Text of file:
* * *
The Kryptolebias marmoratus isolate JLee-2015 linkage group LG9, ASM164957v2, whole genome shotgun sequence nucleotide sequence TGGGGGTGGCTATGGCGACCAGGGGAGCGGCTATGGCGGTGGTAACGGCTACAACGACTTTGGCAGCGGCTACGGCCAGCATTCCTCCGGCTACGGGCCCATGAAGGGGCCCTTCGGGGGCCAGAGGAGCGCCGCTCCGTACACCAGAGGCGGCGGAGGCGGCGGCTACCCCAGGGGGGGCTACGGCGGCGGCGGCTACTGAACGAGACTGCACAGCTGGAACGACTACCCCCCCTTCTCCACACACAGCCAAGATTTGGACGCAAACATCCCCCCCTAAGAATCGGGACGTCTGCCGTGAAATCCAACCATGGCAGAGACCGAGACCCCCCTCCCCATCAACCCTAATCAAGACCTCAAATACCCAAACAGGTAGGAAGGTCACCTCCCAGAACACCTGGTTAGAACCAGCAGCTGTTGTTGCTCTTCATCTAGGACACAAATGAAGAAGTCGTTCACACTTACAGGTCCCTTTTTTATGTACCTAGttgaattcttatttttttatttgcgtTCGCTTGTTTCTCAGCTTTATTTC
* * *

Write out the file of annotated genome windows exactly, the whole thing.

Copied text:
The Kryptolebias marmoratus isolate JLee-2015 linkage group LG9, ASM164957v2, whole genome shotgun sequence nucleotide sequence TGGGGGTGGCTATGGCGACCAGGGGAGCGGCTATGGCGGTGGTAACGGCTACAACGACTTTGGCAGCGGCTACGGCCAGCATTCCTCCGGCTACGGGCCCATGAAGGGGCCCTTCGGGGGCCAGAGGAGCGCCGCTCCGTACACCAGAGGCGGCGGAGGCGGCGGCTACCCCAGGGGGGGCTACGGCGGCGGCGGCTACTGAACGAGACTGCACAGCTGGAACGACTACCCCCCCTTCTCCACACACAGCCAAGATTTGGACGCAAACATCCCCCCCTAAGAATCGGGACGTCTGCCGTGAAATCCAACCATGGCAGAGACCGAGACCCCCCTCCCCATCAACCCTAATCAAGACCTCAAATACCCAAACAGGTAGGAAGGTCACCTCCCAGAACACCTGGTTAGAACCAGCAGCTGTTGTTGCTCTTCATCTAGGACACAAATGAAGAAGTCGTTCACACTTACAGGTCCCTTTTTTATGTACCTAGttgaattcttatttttttatttgcgtTCGCTTGTTTCTCAGCTTTATTTC